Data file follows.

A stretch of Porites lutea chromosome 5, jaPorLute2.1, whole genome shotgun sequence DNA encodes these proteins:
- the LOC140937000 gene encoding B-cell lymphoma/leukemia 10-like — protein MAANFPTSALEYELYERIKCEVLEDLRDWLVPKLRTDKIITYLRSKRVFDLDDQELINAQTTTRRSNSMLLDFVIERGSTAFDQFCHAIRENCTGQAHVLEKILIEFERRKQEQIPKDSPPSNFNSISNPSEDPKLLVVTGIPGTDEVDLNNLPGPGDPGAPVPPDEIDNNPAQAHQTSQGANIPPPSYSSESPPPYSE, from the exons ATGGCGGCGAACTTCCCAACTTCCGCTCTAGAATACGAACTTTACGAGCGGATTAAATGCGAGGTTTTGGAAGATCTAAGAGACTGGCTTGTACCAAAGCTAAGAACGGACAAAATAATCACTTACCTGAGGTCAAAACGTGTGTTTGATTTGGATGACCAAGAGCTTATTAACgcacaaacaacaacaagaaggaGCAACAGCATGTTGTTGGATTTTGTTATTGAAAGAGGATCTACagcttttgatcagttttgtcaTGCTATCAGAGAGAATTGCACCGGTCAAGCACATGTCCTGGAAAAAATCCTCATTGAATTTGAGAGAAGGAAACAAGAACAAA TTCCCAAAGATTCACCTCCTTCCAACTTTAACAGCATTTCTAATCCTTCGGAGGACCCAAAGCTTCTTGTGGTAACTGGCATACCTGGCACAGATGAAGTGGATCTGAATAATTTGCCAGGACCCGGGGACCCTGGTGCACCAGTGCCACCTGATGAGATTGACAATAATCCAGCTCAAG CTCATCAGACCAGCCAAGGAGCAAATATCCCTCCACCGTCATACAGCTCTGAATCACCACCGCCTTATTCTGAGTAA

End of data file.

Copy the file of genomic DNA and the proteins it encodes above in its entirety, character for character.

A stretch of Porites lutea chromosome 5, jaPorLute2.1, whole genome shotgun sequence DNA encodes these proteins:
- the LOC140937000 gene encoding B-cell lymphoma/leukemia 10-like — protein MAANFPTSALEYELYERIKCEVLEDLRDWLVPKLRTDKIITYLRSKRVFDLDDQELINAQTTTRRSNSMLLDFVIERGSTAFDQFCHAIRENCTGQAHVLEKILIEFERRKQEQIPKDSPPSNFNSISNPSEDPKLLVVTGIPGTDEVDLNNLPGPGDPGAPVPPDEIDNNPAQAHQTSQGANIPPPSYSSESPPPYSE, from the exons ATGGCGGCGAACTTCCCAACTTCCGCTCTAGAATACGAACTTTACGAGCGGATTAAATGCGAGGTTTTGGAAGATCTAAGAGACTGGCTTGTACCAAAGCTAAGAACGGACAAAATAATCACTTACCTGAGGTCAAAACGTGTGTTTGATTTGGATGACCAAGAGCTTATTAACgcacaaacaacaacaagaaggaGCAACAGCATGTTGTTGGATTTTGTTATTGAAAGAGGATCTACagcttttgatcagttttgtcaTGCTATCAGAGAGAATTGCACCGGTCAAGCACATGTCCTGGAAAAAATCCTCATTGAATTTGAGAGAAGGAAACAAGAACAAA TTCCCAAAGATTCACCTCCTTCCAACTTTAACAGCATTTCTAATCCTTCGGAGGACCCAAAGCTTCTTGTGGTAACTGGCATACCTGGCACAGATGAAGTGGATCTGAATAATTTGCCAGGACCCGGGGACCCTGGTGCACCAGTGCCACCTGATGAGATTGACAATAATCCAGCTCAAG CTCATCAGACCAGCCAAGGAGCAAATATCCCTCCACCGTCATACAGCTCTGAATCACCACCGCCTTATTCTGAGTAA